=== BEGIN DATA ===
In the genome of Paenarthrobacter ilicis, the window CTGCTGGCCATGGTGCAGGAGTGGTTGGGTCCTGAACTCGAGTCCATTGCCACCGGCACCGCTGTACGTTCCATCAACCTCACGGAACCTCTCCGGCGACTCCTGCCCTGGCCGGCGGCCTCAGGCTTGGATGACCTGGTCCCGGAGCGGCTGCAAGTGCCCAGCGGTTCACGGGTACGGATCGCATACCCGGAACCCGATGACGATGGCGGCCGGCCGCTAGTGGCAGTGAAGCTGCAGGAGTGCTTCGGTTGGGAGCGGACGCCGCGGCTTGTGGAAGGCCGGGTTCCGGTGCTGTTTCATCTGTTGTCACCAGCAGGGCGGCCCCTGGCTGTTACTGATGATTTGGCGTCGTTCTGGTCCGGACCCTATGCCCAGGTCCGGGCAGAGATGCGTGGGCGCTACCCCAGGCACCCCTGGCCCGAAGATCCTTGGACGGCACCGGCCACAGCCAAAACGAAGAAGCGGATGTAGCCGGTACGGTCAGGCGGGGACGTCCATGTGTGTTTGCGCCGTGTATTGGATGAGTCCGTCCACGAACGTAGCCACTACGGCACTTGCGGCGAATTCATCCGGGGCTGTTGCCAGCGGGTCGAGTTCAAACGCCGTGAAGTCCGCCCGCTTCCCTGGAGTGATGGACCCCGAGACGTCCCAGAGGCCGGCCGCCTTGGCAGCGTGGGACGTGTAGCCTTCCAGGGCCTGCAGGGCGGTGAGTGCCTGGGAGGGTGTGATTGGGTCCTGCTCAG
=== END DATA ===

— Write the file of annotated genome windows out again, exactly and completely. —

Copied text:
In the genome of Paenarthrobacter ilicis, the window CTGCTGGCCATGGTGCAGGAGTGGTTGGGTCCTGAACTCGAGTCCATTGCCACCGGCACCGCTGTACGTTCCATCAACCTCACGGAACCTCTCCGGCGACTCCTGCCCTGGCCGGCGGCCTCAGGCTTGGATGACCTGGTCCCGGAGCGGCTGCAAGTGCCCAGCGGTTCACGGGTACGGATCGCATACCCGGAACCCGATGACGATGGCGGCCGGCCGCTAGTGGCAGTGAAGCTGCAGGAGTGCTTCGGTTGGGAGCGGACGCCGCGGCTTGTGGAAGGCCGGGTTCCGGTGCTGTTTCATCTGTTGTCACCAGCAGGGCGGCCCCTGGCTGTTACTGATGATTTGGCGTCGTTCTGGTCCGGACCCTATGCCCAGGTCCGGGCAGAGATGCGTGGGCGCTACCCCAGGCACCCCTGGCCCGAAGATCCTTGGACGGCACCGGCCACAGCCAAAACGAAGAAGCGGATGTAGCCGGTACGGTCAGGCGGGGACGTCCATGTGTGTTTGCGCCGTGTATTGGATGAGTCCGTCCACGAACGTAGCCACTACGGCACTTGCGGCGAATTCATCCGGGGCTGTTGCCAGCGGGTCGAGTTCAAACGCCGTGAAGTCCGCCCGCTTCCCTGGAGTGATGGACCCCGAGACGTCCCAGAGGCCGGCCGCCTTGGCAGCGTGGGACGTGTAGCCTTCCAGGGCCTGCAGGGCGGTGAGTGCCTGGGAGGGTGTGATTGGGTCCTGCTCAG